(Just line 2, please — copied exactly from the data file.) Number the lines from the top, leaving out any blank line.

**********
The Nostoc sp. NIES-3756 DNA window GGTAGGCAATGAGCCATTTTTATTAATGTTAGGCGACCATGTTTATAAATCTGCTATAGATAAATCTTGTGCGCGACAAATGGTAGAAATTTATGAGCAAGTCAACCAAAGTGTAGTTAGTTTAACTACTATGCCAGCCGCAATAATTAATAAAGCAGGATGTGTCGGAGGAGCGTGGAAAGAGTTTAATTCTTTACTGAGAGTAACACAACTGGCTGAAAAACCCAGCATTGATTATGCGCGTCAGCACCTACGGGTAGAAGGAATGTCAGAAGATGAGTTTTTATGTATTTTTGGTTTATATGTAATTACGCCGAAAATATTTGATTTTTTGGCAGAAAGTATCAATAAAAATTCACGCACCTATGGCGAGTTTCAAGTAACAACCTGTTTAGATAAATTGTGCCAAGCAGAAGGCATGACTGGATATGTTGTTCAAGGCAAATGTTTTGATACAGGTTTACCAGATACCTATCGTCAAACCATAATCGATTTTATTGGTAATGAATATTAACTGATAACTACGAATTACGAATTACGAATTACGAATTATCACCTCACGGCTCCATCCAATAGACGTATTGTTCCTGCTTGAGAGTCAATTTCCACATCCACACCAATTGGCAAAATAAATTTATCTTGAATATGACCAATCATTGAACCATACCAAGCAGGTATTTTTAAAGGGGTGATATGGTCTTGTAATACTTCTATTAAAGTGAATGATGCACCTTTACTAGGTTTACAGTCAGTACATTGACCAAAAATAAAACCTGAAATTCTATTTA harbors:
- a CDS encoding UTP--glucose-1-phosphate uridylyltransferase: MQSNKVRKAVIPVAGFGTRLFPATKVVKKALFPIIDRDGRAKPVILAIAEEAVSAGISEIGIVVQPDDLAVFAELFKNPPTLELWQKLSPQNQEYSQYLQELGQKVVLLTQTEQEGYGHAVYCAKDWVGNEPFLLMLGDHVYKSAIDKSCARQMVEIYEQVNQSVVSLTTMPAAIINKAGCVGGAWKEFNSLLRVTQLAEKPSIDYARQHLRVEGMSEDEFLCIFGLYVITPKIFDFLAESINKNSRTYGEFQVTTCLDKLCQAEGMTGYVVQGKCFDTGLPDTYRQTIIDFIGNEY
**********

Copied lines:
- a CDS encoding UTP--glucose-1-phosphate uridylyltransferase: MQSNKVRKAVIPVAGFGTRLFPATKVVKKALFPIIDRDGRAKPVILAIAEEAVSAGISEIGIVVQPDDLAVFAELFKNPPTLELWQKLSPQNQEYSQYLQELGQKVVLLTQTEQEGYGHAVYCAKDWVGNEPFLLMLGDHVYKSAIDKSCARQMVEIYEQVNQSVVSLTTMPAAIINKAGCVGGAWKEFNSLLRVTQLAEKPSIDYARQHLRVEGMSEDEFLCIFGLYVITPKIFDFLAESINKNSRTYGEFQVTTCLDKLCQAEGMTGYVVQGKCFDTGLPDTYRQTIIDFIGNEY